Climate Change Mission Control

NASA supercomputer model shows how greenhouse gases like carbon dioxide (CO2) – a key driver of global warming – fluctuate in Earth’s atmosphere throughout the year. Higher concentrations are shown in red. Credits: NASA’s Scientific Visualization Studio / NASA’s Global Modeling and Assimilation Office

How do we work together to create a nation resilient against climate change?   

Earlier today, NASA joined forces with FEMA to co-host their Resilient Nation Partnership Network Alliances for Climate Action Virtual Forum Series 

NASA’s researchers, innovators, and pioneers are on the forefront of climate action.  NASA’s Earth observation and research supports the Biden administration’s climate agenda, which outlines putting the climate crisis at the center of our country’s foreign policy and national security. President Biden has been clear: the climate crisis requires an all-hands-on-deck, whole-of-government approach.    

Of course, we can’t mitigate climate change unless we measure and understand it. That’s NASA’s expertise.     

The sad reality is that climate change is already impacting our communities. The cost is enormous. It is loss of life. It is loss of livelihoods. And it is loss of communities.  Unless we act, and we act decisively, the poorest among us will suffer disproportionately, and instability will increase – both here at home and abroad. 

Over the past year and a half, we have all experienced firsthand the importance of looking ahead and the importance of understanding and planning for potential disasters. The poorest and most vulnerable among us are too often those who pay the highest price for inaction.     

 The Biden administration has made advancing racial equity and support for underserved communities a top priority. It is such a priority, that President Biden signed an Executive Order to do just that on day one of his presidency.   

The Biden administration has also focused on advancing environmental justice, which we know is closely linked with equity. Together, we need to further develop the capacity to monitor and reduce the detrimental impacts of hurricanes and floods. This will have a tremendous impact on America’s underserved communities.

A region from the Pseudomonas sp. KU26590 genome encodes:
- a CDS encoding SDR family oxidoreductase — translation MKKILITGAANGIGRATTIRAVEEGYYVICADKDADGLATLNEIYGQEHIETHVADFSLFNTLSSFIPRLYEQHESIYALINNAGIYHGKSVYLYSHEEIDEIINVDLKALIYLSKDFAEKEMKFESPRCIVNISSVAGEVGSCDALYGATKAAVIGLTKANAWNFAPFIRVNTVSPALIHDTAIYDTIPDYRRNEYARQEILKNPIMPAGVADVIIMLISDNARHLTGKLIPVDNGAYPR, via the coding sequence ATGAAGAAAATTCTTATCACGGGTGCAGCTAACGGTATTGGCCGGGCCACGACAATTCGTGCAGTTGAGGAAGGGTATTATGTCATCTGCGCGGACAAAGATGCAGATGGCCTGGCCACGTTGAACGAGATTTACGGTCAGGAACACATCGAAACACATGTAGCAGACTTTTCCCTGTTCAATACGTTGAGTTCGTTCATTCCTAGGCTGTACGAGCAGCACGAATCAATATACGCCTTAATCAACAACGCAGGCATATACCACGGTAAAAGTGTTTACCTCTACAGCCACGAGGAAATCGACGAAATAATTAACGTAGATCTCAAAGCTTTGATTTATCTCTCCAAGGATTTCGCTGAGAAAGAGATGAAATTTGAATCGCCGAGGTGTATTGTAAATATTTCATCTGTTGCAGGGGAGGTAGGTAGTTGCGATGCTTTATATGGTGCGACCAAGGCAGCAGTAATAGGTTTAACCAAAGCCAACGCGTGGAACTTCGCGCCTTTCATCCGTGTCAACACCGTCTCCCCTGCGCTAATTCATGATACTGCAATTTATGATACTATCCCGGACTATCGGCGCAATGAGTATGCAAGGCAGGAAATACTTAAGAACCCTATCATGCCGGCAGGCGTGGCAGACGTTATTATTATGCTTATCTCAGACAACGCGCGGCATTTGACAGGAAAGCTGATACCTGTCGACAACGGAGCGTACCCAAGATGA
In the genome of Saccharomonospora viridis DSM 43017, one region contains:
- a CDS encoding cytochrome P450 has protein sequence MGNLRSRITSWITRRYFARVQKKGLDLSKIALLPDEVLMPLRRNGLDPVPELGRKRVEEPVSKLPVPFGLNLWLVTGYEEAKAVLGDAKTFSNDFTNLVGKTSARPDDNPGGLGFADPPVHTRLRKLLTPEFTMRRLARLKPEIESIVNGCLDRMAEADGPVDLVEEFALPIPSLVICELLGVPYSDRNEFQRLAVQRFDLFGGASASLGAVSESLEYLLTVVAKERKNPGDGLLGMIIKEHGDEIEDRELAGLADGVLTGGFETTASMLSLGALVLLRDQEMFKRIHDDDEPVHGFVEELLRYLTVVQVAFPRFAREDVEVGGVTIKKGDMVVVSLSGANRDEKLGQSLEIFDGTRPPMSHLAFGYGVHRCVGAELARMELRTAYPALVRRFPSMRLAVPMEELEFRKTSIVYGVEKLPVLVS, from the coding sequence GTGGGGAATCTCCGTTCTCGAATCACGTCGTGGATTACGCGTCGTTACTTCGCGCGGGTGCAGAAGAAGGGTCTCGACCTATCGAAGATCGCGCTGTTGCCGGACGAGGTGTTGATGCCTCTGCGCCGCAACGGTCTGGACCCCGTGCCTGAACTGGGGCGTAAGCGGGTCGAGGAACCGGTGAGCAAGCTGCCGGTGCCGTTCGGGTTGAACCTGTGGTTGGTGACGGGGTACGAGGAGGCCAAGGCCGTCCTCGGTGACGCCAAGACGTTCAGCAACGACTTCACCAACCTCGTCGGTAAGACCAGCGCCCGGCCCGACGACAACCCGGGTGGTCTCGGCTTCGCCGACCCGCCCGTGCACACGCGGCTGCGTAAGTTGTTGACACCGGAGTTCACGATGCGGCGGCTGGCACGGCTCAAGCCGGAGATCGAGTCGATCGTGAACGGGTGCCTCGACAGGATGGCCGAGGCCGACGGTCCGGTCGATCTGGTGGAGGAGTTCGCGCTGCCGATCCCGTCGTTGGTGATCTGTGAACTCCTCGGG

With the clear effects of climate change, the devastation from hurricanes and floods is severe, and growing more severe with each new year.       

In the face of disasters, there are significant equity issues when it comes to which communities gets support, and when.  But we need more. We need continued agency cooperation. We need a mission control center for climate change.    

NASA uses a mission control center for every launch and mission. In the case of the International Space Station, it has operated 24/7, 365 for over two and a half decades.  No less effort should be made to reverse the heating of our planet and to restore mother nature’s environmental balance.  

NASA is one of the world’s greatest experts in climate science, engaged in a broad range of activities to track and mitigate the effects of climate change. And we are actively focusing on making that data available and useful to U.S. citizens and beyond.  

Today I also announced that in addition to our existing Earth Science programs, we are exploring a new concept at NASA: A climate resilience design center that can help state, local, tribal, and territorial governments develop their climate resilience strategies.   

This is not something that we can do alone. It is an endeavor that is going to take collaboration with other agencies, like FEMA, and it’s going to take data from commercial companies and from international partners.    

But as one of the lead U.S. climate science agencies, NASA will take a leading role in helping our nation, and the world, prepare for the challenges to come.    

Our decisions will determine the fate of Earth. Let us protect it. Let us act boldly and with urgency. Let us preserve it for this generation – and generations that follow.       

You can watch my full remarks here.